PhotoCalifornia and Nevada are two of the nation's hardest hit states when it comes to the housing collapse. So it may be no surprise they have joined forces to investigate mortgage-related fraud and assist its victims.

By forging an alliance, California and Nevada will combine investigative resources, including litigation strategies, information, and evidence gathered through their respective ongoing investigations, assisting each state as it pursues independent prosecutions. The alliance will link the offices’ civil and criminal enforcement teams, aimed at speeding up investigation of wrongdoing in the two states.

Man-made disaster

“The mortgage crisis is a manmade disaster that has taken a heavy toll on the country, but it saved its worst for California and Nevada,” said California Attorney General Kamala D. Harris. “The mortgage crisis is a law enforcement matter, and we will prosecute to hold accountable those who are responsible and also protect the homeowners who are targeted for fraud."

In October 2011, Nevada and California ranked first and second, respectively, for the percentage of their housing units that entered the foreclosure process, reflecting a parallel surge in foreclosures in the two states. One in every 180 Nevada properties entered the foreclosure process in October, and one in every 243 California homes received a filing that month.

In 2010, California led the nation with a total of 546,669 foreclosure filings - 4 percent of the state’s housing units - while Nevada led the nation with 9.4 percent of its homes receiving a foreclosure filing, totaling 106,160 units.

“I am pleased to join forces with General Harris to fight against fraudulent mortgage and foreclosure practices that continue to devastate lives, homes, and the economy in Nevada and California,” said Nevada Attorney General Catherine Cortez Masto. “This strong partnership will allow our states to make an even more concerted effort to hold fraud perpetrators accountable and ensure law-abiding homeowners receive justice.”

Non-judicial foreclosure states

The crisis in these Western states is similar because both states share a foreclosure system in which a bank can foreclose on a borrower’s home without court oversight, also called “non-judicial foreclosure.” The attorneys general say the result has created a rich opportunity for predators, leading both states to make mortgage-related law enforcement action a top priority.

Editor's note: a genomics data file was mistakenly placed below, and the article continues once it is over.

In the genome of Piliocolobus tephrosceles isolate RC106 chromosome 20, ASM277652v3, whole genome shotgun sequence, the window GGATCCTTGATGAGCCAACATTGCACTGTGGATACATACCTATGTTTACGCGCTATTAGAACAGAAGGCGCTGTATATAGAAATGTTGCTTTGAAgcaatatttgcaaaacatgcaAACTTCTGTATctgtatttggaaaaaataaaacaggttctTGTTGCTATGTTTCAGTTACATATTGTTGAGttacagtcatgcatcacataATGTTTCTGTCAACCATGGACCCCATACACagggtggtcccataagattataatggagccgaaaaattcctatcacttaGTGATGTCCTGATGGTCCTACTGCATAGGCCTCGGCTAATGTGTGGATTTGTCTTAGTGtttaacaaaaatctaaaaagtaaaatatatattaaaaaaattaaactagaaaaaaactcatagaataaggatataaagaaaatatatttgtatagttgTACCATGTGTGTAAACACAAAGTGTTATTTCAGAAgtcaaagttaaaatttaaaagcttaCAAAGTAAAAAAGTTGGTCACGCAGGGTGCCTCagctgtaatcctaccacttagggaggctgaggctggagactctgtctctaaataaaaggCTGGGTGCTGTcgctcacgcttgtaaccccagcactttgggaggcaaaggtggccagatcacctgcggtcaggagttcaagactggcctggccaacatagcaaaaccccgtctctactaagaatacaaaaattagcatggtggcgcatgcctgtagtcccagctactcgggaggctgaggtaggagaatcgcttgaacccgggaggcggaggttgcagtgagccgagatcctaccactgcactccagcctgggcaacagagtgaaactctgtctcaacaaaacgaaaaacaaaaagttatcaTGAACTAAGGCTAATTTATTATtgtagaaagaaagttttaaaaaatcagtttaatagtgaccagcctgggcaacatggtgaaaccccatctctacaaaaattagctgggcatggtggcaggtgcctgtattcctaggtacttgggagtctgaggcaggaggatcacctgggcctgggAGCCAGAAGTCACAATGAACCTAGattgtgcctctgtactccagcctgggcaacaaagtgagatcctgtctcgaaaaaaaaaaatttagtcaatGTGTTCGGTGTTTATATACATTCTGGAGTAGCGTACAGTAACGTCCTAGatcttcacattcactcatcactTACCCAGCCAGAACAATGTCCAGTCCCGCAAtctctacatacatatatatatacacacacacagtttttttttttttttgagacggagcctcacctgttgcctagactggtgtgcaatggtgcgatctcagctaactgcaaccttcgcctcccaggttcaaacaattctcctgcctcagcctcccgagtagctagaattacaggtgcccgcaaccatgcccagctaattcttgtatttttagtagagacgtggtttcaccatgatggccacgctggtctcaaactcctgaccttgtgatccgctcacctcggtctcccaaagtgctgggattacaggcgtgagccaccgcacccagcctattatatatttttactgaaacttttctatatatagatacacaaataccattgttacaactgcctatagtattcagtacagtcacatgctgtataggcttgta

Both states have taken unilateral action in the past. In May 2011, Harris formed a Mortgage Fraud Strike Force, now composed of nearly 40 attorneys and investigators, that has launched a wide series of investigations and litigation. It has resulted in multiple lawsuits and the arrest this month of three top officers of a Stockton real estate company who took thousands of dollars in up-front loan modification fees and made false promises to assist struggling Central Valley homeowners with lowering their mortgage payments.

In 2007, Masto formed the Nevada Mortgage Fraud Strike Force that launched a wide series of investigations and litigation into areas including violations of the law related to mortgage lending, servicing, and foreclosure practices and the creation, rating, marketing, sale, and management of mortgage backed securities. The Nevada Mortgage Fraud Strike Force has taken action against predatory “mortgage rescue” companies and individuals claiming to offer services to stop foreclosures.  

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